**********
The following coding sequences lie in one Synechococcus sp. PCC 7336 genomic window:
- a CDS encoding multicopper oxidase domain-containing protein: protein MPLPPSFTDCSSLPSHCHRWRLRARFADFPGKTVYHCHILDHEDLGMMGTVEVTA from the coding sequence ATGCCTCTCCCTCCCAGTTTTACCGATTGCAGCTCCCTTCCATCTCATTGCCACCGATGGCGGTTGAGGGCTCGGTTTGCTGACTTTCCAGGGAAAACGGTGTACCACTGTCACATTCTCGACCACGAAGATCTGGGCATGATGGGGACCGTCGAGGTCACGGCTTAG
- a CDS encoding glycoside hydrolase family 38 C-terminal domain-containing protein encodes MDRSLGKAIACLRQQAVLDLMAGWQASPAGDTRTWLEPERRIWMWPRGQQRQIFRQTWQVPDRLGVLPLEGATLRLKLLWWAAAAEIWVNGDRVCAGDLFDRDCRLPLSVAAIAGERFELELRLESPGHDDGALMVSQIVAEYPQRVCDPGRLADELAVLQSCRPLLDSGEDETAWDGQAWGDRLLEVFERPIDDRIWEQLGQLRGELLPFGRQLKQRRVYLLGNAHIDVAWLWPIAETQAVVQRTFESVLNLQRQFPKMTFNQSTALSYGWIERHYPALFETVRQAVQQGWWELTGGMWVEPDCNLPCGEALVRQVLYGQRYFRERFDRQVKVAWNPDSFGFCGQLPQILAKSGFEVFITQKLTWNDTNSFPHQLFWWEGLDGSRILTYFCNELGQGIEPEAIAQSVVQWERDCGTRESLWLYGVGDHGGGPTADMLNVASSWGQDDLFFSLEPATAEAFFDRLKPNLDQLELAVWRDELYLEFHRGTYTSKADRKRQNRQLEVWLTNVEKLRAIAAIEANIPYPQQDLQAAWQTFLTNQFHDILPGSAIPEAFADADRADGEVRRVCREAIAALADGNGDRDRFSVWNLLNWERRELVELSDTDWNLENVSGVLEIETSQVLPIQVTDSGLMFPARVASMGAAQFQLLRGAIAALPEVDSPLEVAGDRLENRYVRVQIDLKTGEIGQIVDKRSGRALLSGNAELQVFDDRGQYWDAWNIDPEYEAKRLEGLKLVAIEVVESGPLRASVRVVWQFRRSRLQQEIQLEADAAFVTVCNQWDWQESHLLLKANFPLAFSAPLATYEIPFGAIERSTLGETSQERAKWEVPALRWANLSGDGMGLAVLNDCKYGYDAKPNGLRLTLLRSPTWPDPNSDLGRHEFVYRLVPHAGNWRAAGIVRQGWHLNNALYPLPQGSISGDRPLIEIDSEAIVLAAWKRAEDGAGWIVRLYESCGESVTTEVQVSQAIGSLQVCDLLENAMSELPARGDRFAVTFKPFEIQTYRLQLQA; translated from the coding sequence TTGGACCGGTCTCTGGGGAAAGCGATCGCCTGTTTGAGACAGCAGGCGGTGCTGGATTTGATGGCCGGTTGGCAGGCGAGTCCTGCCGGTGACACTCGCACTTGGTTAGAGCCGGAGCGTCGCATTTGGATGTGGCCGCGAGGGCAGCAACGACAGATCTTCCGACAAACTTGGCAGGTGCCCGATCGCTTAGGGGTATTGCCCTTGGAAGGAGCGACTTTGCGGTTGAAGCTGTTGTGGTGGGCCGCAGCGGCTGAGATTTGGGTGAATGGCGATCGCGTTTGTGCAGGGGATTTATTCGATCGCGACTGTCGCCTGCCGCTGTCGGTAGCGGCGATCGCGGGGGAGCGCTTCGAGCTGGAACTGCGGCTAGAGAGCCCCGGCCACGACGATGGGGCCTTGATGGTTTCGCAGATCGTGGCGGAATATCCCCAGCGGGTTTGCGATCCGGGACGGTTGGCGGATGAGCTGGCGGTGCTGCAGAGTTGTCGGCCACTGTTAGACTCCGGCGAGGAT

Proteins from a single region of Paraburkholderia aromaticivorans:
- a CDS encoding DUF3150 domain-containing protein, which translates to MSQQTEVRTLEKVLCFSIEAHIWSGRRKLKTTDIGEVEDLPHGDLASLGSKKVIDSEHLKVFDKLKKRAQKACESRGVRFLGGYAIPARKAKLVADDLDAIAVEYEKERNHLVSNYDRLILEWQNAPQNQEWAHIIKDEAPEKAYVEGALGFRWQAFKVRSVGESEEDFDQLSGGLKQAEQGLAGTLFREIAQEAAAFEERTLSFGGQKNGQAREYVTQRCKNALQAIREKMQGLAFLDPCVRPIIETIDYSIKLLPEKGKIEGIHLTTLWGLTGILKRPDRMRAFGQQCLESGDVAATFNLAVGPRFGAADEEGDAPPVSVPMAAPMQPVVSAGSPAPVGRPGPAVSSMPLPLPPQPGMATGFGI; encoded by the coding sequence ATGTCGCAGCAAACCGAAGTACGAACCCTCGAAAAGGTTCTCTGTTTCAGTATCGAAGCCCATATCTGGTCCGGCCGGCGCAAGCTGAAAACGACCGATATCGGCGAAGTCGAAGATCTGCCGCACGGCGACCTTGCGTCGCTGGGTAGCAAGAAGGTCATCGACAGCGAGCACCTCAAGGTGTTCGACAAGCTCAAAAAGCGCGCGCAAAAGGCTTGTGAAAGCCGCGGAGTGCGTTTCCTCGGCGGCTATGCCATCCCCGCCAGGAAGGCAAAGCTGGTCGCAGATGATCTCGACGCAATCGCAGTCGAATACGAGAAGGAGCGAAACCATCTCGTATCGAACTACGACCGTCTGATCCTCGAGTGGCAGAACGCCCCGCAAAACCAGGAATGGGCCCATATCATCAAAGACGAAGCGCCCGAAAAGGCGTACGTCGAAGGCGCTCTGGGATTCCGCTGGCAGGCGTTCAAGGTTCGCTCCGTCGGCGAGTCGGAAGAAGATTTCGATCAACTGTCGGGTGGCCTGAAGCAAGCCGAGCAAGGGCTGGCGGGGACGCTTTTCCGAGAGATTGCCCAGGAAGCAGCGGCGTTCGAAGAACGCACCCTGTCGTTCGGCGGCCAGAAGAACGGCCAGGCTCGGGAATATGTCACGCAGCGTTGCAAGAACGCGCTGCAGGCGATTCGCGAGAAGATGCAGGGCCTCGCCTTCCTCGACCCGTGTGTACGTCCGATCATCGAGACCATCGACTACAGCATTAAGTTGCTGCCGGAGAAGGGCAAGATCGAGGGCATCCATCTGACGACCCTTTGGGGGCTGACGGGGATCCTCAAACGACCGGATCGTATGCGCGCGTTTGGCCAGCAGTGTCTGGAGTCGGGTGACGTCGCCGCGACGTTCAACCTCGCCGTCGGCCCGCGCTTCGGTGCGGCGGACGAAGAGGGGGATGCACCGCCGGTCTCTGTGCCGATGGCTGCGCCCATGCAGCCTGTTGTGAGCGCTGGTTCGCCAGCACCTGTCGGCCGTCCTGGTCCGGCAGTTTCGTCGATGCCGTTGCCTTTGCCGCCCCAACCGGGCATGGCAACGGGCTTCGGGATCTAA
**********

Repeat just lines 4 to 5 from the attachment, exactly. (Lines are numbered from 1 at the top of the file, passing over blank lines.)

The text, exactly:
Proteins from a single region of Paraburkholderia aromaticivorans:
- a CDS encoding DUF3150 domain-containing protein, which translates to MSQQTEVRTLEKVLCFSIEAHIWSGRRKLKTTDIGEVEDLPHGDLASLGSKKVIDSEHLKVFDKLKKRAQKACESRGVRFLGGYAIPARKAKLVADDLDAIAVEYEKERNHLVSNYDRLILEWQNAPQNQEWAHIIKDEAPEKAYVEGALGFRWQAFKVRSVGESEEDFDQLSGGLKQAEQGLAGTLFREIAQEAAAFEERTLSFGGQKNGQAREYVTQRCKNALQAIREKMQGLAFLDPCVRPIIETIDYSIKLLPEKGKIEGIHLTTLWGLTGILKRPDRMRAFGQQCLESGDVAATFNLAVGPRFGAADEEGDAPPVSVPMAAPMQPVVSAGSPAPVGRPGPAVSSMPLPLPPQPGMATGFGI; encoded by the coding sequence ATGTCGCAGCAAACCGAAGTACGAACCCTCGAAAAGGTTCTCTGTTTCAGTATCGAAGCCCATATCTGGTCCGGCCGGCGCAAGCTGAAAACGACCGATATCGGCGAAGTCGAAGATCTGCCGCACGGCGACCTTGCGTCGCTGGGTAGCAAGAAGGTCATCGACAGCGAGCACCTCAAGGTGTTCGACAAGCTCAAAAAGCGCGCGCAAAAGGCTTGTGAAAGCCGCGGAGTGCGTTTCCTCGGCGGCTATGCCATCCCCGCCAGGAAGGCAAAGCTGGTCGCAGATGATCTCGACGCAATCGCAGTCGAATACGAGAAGGAGCGAAACCATCTCGTATCGAACTACGACCGTCTGATCCTCGAGTGGCAGAACGCCCCGCAAAACCAGGAATGGGCCCATATCATCAAAGACGAAGCGCCCGAAAAGGCGTACGTCGAAGGCGCTCTGGGATTCCGCTGGCAGGCGTTCAAGGTTCGCTCCGTCGGCGAGTCGGAAGAAGATTTCGATCAACTGTCGGGTGGCCTGAAGCAAGCCGAGCAAGGGCTGGCGGGGACGCTTTTCCGAGAGATTGCCCAGGAAGCAGCGGCGTTCGAAGAACGCACCCTGTCGTTCGGCGGCCAGAAGAACGGCCAGGCTCGGGAATATGTCACGCAGCGTTGCAAGAACGCGCTGCAGGCGATTCGCGAGAAGATGCAGGGCCTCGCCTTCCTCGACCCGTGTGTACGTCCGATCATCGAGACCATCGACTACAGCATTAAGTTGCTGCCGGAGAAGGGCAAGATCGAGGGCATCCATCTGACGACCCTTTGGGGGCTGACGGGGATCCTCAAACGACCGGATCGTATGCGCGCGTTTGGCCAGCAGTGTCTGGAGTCGGGTGACGTCGCCGCGACGTTCAACCTCGCCGTCGGCCCGCGCTTCGGTGCGGCGGACGAAGAGGGGGATGCACCGCCGGTCTCTGTGCCGATGGCTGCGCCCATGCAGCCTGTTGTGAGCGCTGGTTCGCCAGCACCTGTCGGCCGTCCTGGTCCGGCAGTTTCGTCGATGCCGTTGCCTTTGCCGCCCCAACCGGGCATGGCAACGGGCTTCGGGATCTAA